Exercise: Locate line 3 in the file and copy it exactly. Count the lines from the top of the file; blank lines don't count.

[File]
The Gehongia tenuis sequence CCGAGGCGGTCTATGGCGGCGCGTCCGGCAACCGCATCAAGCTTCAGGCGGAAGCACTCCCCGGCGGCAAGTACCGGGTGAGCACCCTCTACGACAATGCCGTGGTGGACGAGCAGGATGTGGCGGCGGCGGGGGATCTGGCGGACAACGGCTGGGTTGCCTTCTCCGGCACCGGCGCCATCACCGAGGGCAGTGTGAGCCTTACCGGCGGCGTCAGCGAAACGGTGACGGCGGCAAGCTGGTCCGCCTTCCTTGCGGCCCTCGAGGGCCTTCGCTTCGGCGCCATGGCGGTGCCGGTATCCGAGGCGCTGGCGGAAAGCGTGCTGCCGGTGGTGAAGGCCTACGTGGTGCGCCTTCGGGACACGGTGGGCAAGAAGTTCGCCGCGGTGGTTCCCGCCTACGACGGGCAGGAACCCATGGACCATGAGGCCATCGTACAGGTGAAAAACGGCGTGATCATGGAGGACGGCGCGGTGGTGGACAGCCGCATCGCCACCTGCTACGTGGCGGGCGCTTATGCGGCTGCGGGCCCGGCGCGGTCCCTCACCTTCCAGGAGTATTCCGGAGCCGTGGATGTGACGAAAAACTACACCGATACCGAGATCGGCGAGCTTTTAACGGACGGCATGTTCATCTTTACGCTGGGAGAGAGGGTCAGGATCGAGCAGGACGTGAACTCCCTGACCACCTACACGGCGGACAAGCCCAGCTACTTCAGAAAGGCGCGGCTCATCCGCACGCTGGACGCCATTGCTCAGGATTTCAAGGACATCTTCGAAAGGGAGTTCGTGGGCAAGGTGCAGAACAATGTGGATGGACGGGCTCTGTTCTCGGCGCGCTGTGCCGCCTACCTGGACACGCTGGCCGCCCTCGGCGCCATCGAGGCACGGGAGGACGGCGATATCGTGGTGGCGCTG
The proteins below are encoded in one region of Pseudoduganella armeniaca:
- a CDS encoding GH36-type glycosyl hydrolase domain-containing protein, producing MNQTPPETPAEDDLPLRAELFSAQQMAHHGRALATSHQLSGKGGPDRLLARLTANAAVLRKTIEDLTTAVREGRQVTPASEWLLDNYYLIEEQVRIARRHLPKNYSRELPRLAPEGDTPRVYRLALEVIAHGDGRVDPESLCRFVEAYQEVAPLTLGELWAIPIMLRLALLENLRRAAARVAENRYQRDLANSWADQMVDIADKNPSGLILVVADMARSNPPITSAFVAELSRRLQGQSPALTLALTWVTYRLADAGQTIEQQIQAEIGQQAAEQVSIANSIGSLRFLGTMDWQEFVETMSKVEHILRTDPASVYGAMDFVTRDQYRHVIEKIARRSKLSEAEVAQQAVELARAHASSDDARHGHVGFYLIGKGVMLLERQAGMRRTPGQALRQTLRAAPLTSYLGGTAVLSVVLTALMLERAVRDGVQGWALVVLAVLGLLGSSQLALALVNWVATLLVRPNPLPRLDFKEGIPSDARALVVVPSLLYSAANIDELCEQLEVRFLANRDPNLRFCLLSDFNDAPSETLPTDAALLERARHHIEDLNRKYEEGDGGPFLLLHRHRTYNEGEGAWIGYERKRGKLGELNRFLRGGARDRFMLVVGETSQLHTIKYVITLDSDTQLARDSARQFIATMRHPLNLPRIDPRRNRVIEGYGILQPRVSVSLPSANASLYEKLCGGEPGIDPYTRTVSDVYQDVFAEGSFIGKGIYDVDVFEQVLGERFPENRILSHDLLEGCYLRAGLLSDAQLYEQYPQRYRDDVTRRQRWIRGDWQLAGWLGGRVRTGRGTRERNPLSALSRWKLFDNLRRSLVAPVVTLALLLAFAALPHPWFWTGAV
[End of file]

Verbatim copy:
- a CDS encoding GH36-type glycosyl hydrolase domain-containing protein, producing MNQTPPETPAEDDLPLRAELFSAQQMAHHGRALATSHQLSGKGGPDRLLARLTANAAVLRKTIEDLTTAVREGRQVTPASEWLLDNYYLIEEQVRIARRHLPKNYSRELPRLAPEGDTPRVYRLALEVIAHGDGRVDPESLCRFVEAYQEVAPLTLGELWAIPIMLRLALLENLRRAAARVAENRYQRDLANSWADQMVDIADKNPSGLILVVADMARSNPPITSAFVAELSRRLQGQSPALTLALTWVTYRLADAGQTIEQQIQAEIGQQAAEQVSIANSIGSLRFLGTMDWQEFVETMSKVEHILRTDPASVYGAMDFVTRDQYRHVIEKIARRSKLSEAEVAQQAVELARAHASSDDARHGHVGFYLIGKGVMLLERQAGMRRTPGQALRQTLRAAPLTSYLGGTAVLSVVLTALMLERAVRDGVQGWALVVLAVLGLLGSSQLALALVNWVATLLVRPNPLPRLDFKEGIPSDARALVVVPSLLYSAANIDELCEQLEVRFLANRDPNLRFCLLSDFNDAPSETLPTDAALLERARHHIEDLNRKYEEGDGGPFLLLHRHRTYNEGEGAWIGYERKRGKLGELNRFLRGGARDRFMLVVGETSQLHTIKYVITLDSDTQLARDSARQFIATMRHPLNLPRIDPRRNRVIEGYGILQPRVSVSLPSANASLYEKLCGGEPGIDPYTRTVSDVYQDVFAEGSFIGKGIYDVDVFEQVLGERFPENRILSHDLLEGCYLRAGLLSDAQLYEQYPQRYRDDVTRRQRWIRGDWQLAGWLGGRVRTGRGTRERNPLSALSRWKLFDNLRRSLVAPVVTLALLLAFAALPHPWFWTGAV